2006 Notebook: Weak XXIX
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17 July 2006
No. 6,923 (cartoon)
Tell me you love me.

18 July 2006
A Woman of an Uncertain Age
I don’t talk with Susan very much since she moved to Missouri; that’s just the way things in Missouri operate. In any case, we enjoyed a nice, long phone conversation yesterday in which she complained about getting old.

“That’s a lie spread by communists,” I protested, then added, “by the way, how old are you, anyway?”

She changed the subject, as she’s done for decades when asked about her chronological age. But I persisted.

“Say, Susan, so how old are you?” I asked.

“I’m as old as my nose and older than my teeth,” she unanswered.

“No, I mean how old are you in earthling years?” I persisted.

“Are you a masochist?” she asked. “There are some questions one doesn’t ask.”

That may or may not be true, but there certainly are questions that one (one being Susan) will never answer.

19 July 2006
Dang Dang!
The reason this notebook is chock full o’ typos is that Mr. P. Bear, my pro bono, gratis—and for free, even—editor, retired some years ago. Dang!

Nevertheless, from time to time my errors have been egregious enough to drive him out of retirement for a few minutes. For example, he recently cited several examples of unexplainably duplicated words. For example:

11 November: “He ordered his his burrito without ricin ...”

29 February: “... swilling Rainier Ale from from gallon jugs ...”

5 May: “... shot the the poodle in self-defense.”

Unfortunately, Mr. Bear’s comments were less than helpful. Despite repeated requests, he refuses to reveal whether it’s grammatically correct to delete the first or the second duplicated word. Dang dang!

20 July 2006
Unrequited Animal Love
When it comes to good value in periodicals, Russian newspapers are hard to beat. Not to be outdone by larger competitors such as the Moscow News, Komsomolskaya Pravda reports that a young Russian peasant in Siberia took advantage of a public opportunity to question President Vladimir Putin about law, rights, and romance.

“All girls have left our small village and moved to the city, so I cannot find a woman to be with. But I see the solution to the problem. I love animals very much and want to ask you when it will be allowed in Russia, as it is in Holland, to marry domestic animals?”

What a plaintive cry from a man still longing for civil liberties as yet unrealized some fifteen years after the implosion of the Union of Soviet Socialist Republics. And anyway, what could possibly be sadder than unrequited animal love?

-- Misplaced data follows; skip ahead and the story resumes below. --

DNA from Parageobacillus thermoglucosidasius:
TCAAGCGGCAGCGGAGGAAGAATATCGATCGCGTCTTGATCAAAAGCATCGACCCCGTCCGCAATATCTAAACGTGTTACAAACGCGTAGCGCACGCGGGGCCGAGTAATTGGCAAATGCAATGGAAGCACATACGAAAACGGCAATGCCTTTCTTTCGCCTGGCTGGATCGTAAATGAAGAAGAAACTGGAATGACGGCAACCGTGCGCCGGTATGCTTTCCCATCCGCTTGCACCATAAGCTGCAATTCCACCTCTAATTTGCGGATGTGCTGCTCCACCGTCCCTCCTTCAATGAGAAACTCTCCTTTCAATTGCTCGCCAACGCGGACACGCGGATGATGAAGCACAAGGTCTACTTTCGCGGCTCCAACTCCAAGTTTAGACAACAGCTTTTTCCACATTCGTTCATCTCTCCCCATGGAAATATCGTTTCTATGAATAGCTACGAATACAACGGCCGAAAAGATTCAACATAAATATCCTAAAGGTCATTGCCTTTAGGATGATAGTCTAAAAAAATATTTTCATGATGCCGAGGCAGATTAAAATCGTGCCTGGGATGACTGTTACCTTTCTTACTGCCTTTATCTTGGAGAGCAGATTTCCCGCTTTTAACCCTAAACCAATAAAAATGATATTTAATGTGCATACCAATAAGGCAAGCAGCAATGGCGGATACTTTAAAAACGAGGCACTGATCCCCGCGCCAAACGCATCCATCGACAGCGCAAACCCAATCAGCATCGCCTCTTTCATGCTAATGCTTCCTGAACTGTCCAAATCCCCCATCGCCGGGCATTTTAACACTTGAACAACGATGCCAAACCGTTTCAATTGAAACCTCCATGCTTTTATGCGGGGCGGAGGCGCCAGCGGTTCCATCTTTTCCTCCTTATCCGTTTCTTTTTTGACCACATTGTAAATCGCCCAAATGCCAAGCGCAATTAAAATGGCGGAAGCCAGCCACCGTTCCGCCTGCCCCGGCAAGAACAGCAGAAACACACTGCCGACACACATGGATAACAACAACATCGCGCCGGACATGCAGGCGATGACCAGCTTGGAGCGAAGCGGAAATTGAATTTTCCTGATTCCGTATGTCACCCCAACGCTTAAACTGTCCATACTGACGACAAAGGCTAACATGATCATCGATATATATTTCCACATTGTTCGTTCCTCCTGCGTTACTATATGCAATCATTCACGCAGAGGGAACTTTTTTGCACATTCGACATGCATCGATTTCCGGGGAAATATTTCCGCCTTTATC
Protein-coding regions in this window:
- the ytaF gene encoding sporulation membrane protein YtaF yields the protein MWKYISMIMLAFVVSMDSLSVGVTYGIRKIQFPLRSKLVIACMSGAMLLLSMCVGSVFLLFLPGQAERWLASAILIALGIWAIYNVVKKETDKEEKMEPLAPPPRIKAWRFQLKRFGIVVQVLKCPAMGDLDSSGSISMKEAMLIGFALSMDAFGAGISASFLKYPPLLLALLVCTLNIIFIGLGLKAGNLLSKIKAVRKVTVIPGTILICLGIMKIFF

21 July 2006
Survival School Dropout
Dave Buschow of River Vale, New Jersey, went on a survival training course and didn’t. Didn’t survive, that is. Buschow died in hellacious Utah heat on a wilderness hike organized by the Boulder [Utah] Outdoor Survival [sic] School.

Buschow, on day two of a twenty-eight day, three-thousand dollar course, complained of cramps and thirst on an ambitious trek where water bottles were forbidden. Later that day, one of his fellow students noticed that Buschow was “unusually quiet.” Or, in more common parlance, dead.

The school’s Internet site boasts, “Our goal is to take you from a world of convenience and comfort and put you in a situation where you must go ‘just a little bit farther’ — past those false limits your mind has set for your body.”

Poor Dave Buschow of River Vale, New Jersey; I guess his false limits proved to be all too true. And so, I suppose the only question is this: did his relatives receive a refund since he didn’t survive survival school?

22 July 2006
Yet Another Disco Casualty
Victor Willis, the man who parodied a policeman in the infamous eighties disco ensemble, the Village People, recently headed to jail after being caught with crack cocaine and a loaded gun, then providing a false name to the real police, then going on the run as a fugitive for six months. That sort of thing.

Willis is an American, and thus it should go without saying that his problems really aren’t his fault. The real culprit—as I, too, have always maintained—is disco. Willis, who claims to be sober for the first time in a quarter of a century, maintains his fall from grace and coherence on, “the excesses of the disco era that many artists like me found difficult to shake almost thirty years later.”

Poor Victor Willis; I don’t expect him to survive his ordeal. As any right-thinking person will confirm, disco kills. Boom-chakka boom-chakka boom-chakka boom-chakka boom-chakka boom-chakka boom-chakka ad ad nauseam.

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©2006 David Glenn Rinehart